The experience taught me the importance of being true to yourself, and to know exactly why you are doing things.


But how do you know, what it is that you should be doing?


As Iíve said earlier, the best way to do this is to stay informed, and to pay attention to whatís going on around you.


Most ideas donít come to you in a flash, but they stew in your brain for a while. And thatís how it was with YouTube. Back in December of 2004, the Indian Ocean Tsunami hit the west coast of Indonesia. It was the first natural disaster ever captured on cell phone video cameras, and the video clips quickly flooded the Internet.


But there was no good way to find these video clips. They were scattered all over the web. There was also no good way, to share them. The clips were too big to email. And to play a clip, you first had to install the right video player. Try explaining to your parents, how to install a video player. The time was right for a better solution.


By February of 2005, two colleagues from PayPal and I began talking about building a video sharing website. We started working on the site on February 14th, Valentineís Day. Thatís one of those things about being a computer science major: Valentineís Day, is just another day, so why not start a new website? Just two months later, on April 23rd, went live for the first time. It was hosted on a single web server, rented for a hundred dollars a month.


What I learned over the next two years can all be summarized in two words: Stay flexible.


Most people assume that YouTube was an immediate success. But thatís not the whole story. In the beginning, we found that very few people came to our website. The product was so primitive, that you couldnít even choose which videos you wanted to watch. Instead, the website picked the videos for you Ė randomly. And because there were so few videos, they were the same ones over and over again.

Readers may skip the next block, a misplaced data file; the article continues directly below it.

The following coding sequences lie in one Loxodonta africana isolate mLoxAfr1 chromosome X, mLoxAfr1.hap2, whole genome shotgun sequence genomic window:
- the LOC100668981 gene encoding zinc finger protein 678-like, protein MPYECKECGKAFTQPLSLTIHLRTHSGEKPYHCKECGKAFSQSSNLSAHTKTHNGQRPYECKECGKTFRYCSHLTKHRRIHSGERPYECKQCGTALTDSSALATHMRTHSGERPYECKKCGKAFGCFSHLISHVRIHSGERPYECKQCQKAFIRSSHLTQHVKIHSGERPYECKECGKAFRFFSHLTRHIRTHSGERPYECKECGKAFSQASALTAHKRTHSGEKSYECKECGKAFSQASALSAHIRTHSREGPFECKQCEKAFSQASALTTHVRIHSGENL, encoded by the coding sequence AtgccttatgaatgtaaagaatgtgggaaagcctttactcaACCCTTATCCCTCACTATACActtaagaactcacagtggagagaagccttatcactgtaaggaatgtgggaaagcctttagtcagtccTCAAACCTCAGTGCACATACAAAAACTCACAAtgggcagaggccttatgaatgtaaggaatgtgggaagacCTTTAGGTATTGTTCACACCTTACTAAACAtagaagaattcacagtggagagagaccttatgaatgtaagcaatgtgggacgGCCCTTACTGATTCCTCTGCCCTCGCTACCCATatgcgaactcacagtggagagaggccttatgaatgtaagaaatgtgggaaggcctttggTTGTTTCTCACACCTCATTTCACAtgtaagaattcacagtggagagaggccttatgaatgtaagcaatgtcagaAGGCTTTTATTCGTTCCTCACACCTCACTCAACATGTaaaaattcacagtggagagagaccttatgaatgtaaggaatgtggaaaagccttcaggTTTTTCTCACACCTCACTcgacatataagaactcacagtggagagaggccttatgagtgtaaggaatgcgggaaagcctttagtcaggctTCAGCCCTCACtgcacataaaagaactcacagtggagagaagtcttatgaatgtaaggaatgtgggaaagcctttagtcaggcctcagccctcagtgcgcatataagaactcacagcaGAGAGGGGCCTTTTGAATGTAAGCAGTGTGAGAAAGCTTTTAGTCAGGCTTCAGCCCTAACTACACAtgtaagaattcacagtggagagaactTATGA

We didnít even know how to describe our new product. To generate interest we just said it was a new kind of dating site. Because letís face it Ė the one thing the Internet needs more of, is another dating site. We even had a slogan for it: ďTune in Ė Hook upĒ. But there was one catch Ė we didnít have any videos. Realizing that videos of anything would be better than no videos, I populated our new dating site with videos of 747 airplanes taking off and landing. Dating? Airplanes? Who wants to date airplanes? The whole thing just didnít make sense.


We were so desperate for some actual dating videos, whatever that means, that we turned to the website that any desperate person would turn to: Craigslist. We spammed Craigslist in Los Angeles and Las Vegas, encouraging women to upload videos of themselves. In exchange, we offered to send them twenty dollars, for every video uploaded. It was a brilliant marketing scheme. Except for the fact that we didnít get a single reply.


It turns out, it didnít even matter.


Our users were already one step ahead of us. They began using YouTube to share videos of all kinds. Videos of their dogs, vacations, anything. We found this very interesting. We said, why donít we just let the users define what YouTube is all about? By June we had completely revamped the website, making it more open, and more general. It worked. Our little website was finally taking off.


What I learned next may sound counter-intuitive: Donít listen to so-called experts.


When the time came to raise funding, initial reactions from investors were mixed. Some of them called the website cute, but they questioned its long-term value. They told us: ďget advice from Ďexpertsí on what to do with your website.Ē


Thatís when we realized that there were no experts. Because after all, if those experts really existed, how come they hadnít built this product? We realized that we were now the experts, and it was up to us, to figure out how to proceed.


Within 18 months, YouTube had a greater impact than anyone, including us, could have predicted.


People often ask me, what do I take away from this phenomenon? To me, it just shows that there are talented people everywhere.


I think Time Magazine put it best when they chose ďYouĒ as the 2006 Person of the Year. As you leave this hall, remember that the world is waiting on you to create the next big opportunities. Given where you are today, you have already shown that you are well on your way.


But before you leave, remember dancing Matt? From the video I showed you? He just returned from Africa, and he has a message for you.


And once again: Congratulations!